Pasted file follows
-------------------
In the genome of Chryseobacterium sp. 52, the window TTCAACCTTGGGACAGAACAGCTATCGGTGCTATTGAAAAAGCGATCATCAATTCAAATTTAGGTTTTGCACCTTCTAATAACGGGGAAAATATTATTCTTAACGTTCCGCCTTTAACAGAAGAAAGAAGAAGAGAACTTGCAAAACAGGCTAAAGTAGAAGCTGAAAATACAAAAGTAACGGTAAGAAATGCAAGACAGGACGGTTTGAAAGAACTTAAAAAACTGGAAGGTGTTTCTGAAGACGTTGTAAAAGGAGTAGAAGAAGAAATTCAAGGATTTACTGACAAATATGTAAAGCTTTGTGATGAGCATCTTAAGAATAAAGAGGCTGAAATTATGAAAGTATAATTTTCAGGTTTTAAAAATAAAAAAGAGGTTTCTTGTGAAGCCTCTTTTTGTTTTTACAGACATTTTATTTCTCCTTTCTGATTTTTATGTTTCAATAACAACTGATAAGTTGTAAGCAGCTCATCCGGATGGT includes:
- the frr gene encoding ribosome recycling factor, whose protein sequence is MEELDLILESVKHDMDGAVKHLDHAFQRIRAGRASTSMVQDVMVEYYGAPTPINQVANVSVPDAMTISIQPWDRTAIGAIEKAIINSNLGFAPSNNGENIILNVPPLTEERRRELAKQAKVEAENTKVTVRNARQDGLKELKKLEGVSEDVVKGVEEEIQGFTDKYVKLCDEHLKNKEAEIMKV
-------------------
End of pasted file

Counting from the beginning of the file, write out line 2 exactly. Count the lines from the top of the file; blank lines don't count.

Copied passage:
- the frr gene encoding ribosome recycling factor, whose protein sequence is MEELDLILESVKHDMDGAVKHLDHAFQRIRAGRASTSMVQDVMVEYYGAPTPINQVANVSVPDAMTISIQPWDRTAIGAIEKAIINSNLGFAPSNNGENIILNVPPLTEERRRELAKQAKVEAENTKVTVRNARQDGLKELKKLEGVSEDVVKGVEEEIQGFTDKYVKLCDEHLKNKEAEIMKV